Thirteen individual comments were submitted by 13 different students regarding their experience in the integrated cadaveric and virtual dissection labs. Eight (61.5%) of these comments identified strengths of the curriculum and 5 (38.4%) of these comments identified weaknesses. From the 8 positive comments, the most commonly cited strength of the curriculum was the ability to see the same anatomic structures on two different modalities (Table 3). Several students also described the ability to see 3D anatomic images as a major advantage of virtual dissection. The five comments that cited a weakness all described the same issue; students felt that they did not have sufficient “hands-on” practice in performing virtual.

Table 3 Select student comments regarding the strengths of the Integrated Lab Curriculum


Our pilot study demonstrates a novel way to structure a medical student anatomy laboratory, incorporating both virtual and cadaveric dissection, and to introduce students to basic radiology concepts. Although there are many studies on the use of radiology images in anatomy teaching, there is a paucity of literature on the use of VDTs to augment medical students’ cadaveric dissection experience. A recent study by Paech et al. used this technology to perform simultaneous virtual and cadaveric dissection using CT scans of the cadavers and not of real-life patient cases [14]. Cadaver CT scans may be inferior for teaching anatomy because the do not demonstrate living anatomy, which is essential for physicians to understand. For example, it is important to be able to recognize a normal bowel gas pattern on radiological studies in order to diagnose certain diseases, such as a bowel obstruction. Students would not be able to learn the normal bowel gas pattern on a cadaver CT scan because the scan is of a deceased individual [21]. One of the strengths of virtual dissection using patient CT scans, is that the scan captures living physiology and anatomy, such as the normally aerated aerodigestive tract.

Overall, students reported a positive learning experience when participating in our integrated virtual-cadaveric dissection curriculum and indicated that this pilot curriculum enhanced their understanding of the cadaveric anatomy and the clinical applications of anatomy. This supports the principle that virtual or digital anatomy experiences should support rather than replace cadaveric dissection [22]. Paech et al. reported that students demonstrated significant improvement in their anatomy knowledge with this integrated pedagogical approach [14]. In addition, a meta-analysis by Yammine and Violato found that 3D visualization technologies showed higher factual knowledge, better results in spatial knowledge and improved student satisfaction and learners’ perception of teaching effectiveness when compared to non-virtual teaching strategies [16]. Further investigation would be required to determine if similar educational benefits are seen in virtual dissection using living patient CT scans.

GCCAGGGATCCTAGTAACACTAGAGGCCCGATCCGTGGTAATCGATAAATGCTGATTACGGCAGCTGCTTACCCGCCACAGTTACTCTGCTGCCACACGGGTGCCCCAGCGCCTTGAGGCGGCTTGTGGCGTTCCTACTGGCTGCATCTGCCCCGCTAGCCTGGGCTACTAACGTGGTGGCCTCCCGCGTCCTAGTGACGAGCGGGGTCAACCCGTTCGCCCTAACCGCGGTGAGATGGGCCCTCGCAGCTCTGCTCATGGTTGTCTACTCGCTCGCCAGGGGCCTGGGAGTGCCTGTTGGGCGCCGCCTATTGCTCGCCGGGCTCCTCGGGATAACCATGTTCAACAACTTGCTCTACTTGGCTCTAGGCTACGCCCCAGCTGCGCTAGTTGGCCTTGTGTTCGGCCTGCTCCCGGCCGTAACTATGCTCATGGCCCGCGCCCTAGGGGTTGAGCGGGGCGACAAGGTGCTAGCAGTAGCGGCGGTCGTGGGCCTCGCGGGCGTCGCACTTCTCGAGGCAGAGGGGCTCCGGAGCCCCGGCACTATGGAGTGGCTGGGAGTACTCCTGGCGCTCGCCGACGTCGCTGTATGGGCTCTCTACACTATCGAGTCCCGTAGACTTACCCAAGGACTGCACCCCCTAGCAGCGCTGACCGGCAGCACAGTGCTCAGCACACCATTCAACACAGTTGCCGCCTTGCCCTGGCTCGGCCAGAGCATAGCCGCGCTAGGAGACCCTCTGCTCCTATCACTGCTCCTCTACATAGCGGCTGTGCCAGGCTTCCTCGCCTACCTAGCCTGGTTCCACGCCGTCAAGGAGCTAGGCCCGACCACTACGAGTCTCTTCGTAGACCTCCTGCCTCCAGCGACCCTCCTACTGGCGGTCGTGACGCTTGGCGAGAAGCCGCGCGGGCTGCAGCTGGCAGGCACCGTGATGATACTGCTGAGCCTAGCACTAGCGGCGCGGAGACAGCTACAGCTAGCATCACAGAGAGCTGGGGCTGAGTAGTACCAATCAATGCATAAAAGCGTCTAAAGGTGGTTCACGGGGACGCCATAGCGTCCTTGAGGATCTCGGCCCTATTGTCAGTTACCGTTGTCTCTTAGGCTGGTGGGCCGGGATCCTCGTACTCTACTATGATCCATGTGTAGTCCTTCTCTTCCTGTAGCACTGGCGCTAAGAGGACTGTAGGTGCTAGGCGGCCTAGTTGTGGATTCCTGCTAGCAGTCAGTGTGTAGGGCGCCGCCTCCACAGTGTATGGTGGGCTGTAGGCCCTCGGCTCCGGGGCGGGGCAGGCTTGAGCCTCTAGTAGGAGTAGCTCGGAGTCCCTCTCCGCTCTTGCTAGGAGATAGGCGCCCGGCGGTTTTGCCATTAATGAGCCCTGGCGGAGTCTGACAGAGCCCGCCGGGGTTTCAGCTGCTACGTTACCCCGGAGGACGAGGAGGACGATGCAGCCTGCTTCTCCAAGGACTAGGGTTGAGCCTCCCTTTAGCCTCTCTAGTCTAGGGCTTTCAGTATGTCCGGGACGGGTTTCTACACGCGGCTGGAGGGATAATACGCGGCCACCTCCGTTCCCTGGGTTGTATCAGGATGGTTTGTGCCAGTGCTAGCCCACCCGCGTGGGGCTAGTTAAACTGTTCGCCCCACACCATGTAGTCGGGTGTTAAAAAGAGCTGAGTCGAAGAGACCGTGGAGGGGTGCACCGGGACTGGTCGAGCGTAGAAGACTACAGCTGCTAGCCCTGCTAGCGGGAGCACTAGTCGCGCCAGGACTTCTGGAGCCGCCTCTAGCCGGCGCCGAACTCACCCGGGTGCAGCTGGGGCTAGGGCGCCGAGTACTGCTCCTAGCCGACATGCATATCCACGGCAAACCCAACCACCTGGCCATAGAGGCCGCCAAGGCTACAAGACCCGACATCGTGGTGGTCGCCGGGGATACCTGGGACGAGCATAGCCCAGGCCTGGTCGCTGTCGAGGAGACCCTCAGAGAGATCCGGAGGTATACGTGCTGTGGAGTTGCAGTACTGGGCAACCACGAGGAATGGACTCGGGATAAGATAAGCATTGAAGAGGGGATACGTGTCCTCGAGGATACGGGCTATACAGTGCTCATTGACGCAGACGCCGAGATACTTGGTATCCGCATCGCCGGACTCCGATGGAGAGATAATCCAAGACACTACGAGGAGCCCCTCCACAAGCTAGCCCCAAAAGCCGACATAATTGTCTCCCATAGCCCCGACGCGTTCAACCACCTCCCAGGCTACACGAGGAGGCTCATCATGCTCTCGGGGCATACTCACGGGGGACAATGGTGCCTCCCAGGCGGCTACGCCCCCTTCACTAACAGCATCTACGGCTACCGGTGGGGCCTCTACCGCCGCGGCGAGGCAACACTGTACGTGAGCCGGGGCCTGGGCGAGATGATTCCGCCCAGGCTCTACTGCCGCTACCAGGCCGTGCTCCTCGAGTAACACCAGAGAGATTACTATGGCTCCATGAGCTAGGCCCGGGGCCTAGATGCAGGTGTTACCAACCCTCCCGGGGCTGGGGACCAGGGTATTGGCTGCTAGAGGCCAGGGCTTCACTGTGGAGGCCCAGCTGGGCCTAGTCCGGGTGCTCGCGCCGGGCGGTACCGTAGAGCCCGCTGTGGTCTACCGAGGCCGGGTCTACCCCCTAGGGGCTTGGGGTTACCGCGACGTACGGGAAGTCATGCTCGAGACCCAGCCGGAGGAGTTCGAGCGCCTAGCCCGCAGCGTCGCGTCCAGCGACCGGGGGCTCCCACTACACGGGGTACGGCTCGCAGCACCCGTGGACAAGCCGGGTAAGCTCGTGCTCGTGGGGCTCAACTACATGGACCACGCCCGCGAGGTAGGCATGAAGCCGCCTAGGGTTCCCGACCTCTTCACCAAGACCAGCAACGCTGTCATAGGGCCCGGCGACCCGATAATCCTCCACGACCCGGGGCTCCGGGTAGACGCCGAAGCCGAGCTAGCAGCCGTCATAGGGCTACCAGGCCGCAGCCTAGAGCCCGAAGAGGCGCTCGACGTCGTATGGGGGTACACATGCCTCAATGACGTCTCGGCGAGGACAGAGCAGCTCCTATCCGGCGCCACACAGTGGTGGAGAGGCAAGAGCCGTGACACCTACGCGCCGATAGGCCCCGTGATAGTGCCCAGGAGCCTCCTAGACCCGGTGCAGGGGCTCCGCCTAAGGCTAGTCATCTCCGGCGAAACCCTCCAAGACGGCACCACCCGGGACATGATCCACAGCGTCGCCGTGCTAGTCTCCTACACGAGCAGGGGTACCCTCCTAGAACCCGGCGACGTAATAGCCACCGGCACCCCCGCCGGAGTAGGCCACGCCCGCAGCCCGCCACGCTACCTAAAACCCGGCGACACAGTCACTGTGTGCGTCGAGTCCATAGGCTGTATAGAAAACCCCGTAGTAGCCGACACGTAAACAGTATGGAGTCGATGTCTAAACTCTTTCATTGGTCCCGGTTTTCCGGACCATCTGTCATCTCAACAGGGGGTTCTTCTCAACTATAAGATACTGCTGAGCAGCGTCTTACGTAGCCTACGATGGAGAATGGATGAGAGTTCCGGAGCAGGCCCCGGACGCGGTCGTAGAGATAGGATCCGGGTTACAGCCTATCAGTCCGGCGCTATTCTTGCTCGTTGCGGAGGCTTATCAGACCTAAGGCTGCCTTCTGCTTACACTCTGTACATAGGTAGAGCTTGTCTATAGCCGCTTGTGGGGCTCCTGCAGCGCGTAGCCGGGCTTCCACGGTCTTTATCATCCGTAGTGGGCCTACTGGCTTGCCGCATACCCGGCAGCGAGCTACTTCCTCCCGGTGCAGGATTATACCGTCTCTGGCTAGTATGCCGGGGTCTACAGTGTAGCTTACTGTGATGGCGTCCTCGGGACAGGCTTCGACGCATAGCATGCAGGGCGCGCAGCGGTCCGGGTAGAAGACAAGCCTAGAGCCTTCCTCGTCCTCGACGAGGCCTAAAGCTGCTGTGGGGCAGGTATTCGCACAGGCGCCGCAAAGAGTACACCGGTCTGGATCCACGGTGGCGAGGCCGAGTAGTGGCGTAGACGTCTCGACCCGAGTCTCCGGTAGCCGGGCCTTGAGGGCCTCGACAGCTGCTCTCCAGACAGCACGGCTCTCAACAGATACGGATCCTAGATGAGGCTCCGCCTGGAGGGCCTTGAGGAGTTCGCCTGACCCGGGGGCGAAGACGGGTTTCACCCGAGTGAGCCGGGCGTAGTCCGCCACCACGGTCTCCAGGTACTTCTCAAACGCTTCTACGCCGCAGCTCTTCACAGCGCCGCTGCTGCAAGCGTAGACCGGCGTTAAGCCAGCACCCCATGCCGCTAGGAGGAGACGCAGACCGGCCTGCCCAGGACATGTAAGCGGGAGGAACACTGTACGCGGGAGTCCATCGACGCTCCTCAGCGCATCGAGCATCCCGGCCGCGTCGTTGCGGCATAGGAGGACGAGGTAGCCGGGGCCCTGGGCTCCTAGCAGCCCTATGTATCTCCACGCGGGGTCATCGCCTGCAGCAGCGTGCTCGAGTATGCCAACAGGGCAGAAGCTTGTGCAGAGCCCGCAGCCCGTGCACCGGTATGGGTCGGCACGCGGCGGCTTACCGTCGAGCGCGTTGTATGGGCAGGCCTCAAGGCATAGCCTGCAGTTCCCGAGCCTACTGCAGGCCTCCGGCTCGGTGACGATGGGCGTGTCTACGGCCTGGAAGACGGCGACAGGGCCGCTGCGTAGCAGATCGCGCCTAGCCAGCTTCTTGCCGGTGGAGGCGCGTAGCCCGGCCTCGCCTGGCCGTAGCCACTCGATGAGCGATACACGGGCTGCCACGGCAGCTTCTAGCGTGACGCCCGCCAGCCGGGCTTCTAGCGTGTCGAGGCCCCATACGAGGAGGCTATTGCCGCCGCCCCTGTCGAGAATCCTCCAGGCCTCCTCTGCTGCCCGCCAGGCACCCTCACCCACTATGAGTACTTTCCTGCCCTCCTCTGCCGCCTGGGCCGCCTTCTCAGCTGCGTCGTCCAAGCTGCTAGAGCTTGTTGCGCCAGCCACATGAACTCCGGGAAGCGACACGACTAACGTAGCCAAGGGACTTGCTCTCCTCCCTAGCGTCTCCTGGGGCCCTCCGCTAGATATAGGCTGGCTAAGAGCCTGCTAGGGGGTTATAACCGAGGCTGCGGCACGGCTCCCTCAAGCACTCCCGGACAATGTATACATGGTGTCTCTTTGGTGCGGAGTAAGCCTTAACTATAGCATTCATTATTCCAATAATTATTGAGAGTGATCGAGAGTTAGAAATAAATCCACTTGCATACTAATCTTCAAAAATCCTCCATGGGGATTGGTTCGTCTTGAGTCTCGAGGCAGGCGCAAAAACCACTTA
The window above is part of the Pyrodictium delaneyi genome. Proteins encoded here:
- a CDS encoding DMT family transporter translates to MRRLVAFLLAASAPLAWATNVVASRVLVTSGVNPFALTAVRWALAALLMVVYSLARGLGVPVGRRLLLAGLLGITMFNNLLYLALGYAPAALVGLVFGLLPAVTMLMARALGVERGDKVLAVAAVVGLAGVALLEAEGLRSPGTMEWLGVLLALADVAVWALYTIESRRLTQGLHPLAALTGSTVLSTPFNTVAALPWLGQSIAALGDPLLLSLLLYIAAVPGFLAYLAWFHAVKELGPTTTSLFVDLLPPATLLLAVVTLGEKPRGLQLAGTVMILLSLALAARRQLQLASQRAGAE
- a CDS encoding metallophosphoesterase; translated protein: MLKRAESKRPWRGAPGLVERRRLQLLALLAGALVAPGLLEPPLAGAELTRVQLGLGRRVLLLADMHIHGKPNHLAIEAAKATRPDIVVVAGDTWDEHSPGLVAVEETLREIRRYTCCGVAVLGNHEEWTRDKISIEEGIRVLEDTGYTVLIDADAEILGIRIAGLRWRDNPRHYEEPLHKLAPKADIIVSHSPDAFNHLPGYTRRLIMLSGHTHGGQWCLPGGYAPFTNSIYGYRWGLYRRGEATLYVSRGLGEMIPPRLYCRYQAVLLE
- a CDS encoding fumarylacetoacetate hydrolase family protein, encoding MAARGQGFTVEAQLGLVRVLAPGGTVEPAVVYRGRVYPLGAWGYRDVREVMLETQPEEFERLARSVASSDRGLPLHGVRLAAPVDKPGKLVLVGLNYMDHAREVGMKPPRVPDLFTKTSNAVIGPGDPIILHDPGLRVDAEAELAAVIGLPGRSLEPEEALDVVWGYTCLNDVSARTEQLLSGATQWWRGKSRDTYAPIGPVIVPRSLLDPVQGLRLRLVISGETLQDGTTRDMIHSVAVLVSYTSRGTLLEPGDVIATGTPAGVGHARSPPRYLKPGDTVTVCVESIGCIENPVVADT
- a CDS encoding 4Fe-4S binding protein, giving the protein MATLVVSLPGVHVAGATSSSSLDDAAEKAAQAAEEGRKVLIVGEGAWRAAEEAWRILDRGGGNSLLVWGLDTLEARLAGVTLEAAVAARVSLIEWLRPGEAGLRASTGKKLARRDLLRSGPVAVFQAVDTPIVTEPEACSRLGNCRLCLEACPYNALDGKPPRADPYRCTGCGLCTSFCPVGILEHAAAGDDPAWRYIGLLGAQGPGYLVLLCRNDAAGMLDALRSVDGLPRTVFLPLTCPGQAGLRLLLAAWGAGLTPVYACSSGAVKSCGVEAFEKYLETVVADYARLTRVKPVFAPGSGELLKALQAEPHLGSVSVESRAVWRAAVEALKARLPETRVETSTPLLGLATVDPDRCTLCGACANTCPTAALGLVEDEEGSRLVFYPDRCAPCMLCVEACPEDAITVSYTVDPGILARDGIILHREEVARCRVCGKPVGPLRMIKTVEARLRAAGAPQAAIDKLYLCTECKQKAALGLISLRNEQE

We found that students reported that virtual dissection improved their understanding of the clinical applications of anatomy. Vertical integration, or the early integration of clinical concepts into pre-clinical medical student education, is an important part of most medical curricula. Several studies demonstrate how vertical integration is facilitated in anatomy education by the integration of radiology [10, 23, 24]. In clinical practice, radiologists and other physicians not only view CT scans daily but also use similar (non-touchscreen) software at their workstations to create 3D CT images. Comfort with virtual dissection techniques may therefore better prepare students for viewing CT imaging studies in the clinical environment although further research would be required.

The format of our Integrated Labs are consistent with student preferences for combined anatomy/radiology education [25]. A study by Murphy et al. determined that students at a single institution benefitted from learning radiology with the anatomy content but preferred that radiology be an adjunct rather than primary method of instruction. This model was utilized in our curriculum where students spent only 10–15% of their time in the lab learning through virtual dissection. However, there were still comments from students that they would have liked to have more exposure to virtual dissection during this time, which may account for why only 73.8% of students felt that the VDT was an effective use of laboratory time. If it is not possible to expand anatomy curricula to include virtual dissection due to time constraints, this tool could also be integrated into other parts of the medical curriculum, such as clinical skills or dedicated radiology sessions. It is important for educators to be aware that, while virtual dissection incorporates radiology images and introduces students to imaging concepts, it does not replace a dedicated radiology curriculum which includes concepts beyond anatomy (e.g. imaging appropriateness, radiation risks).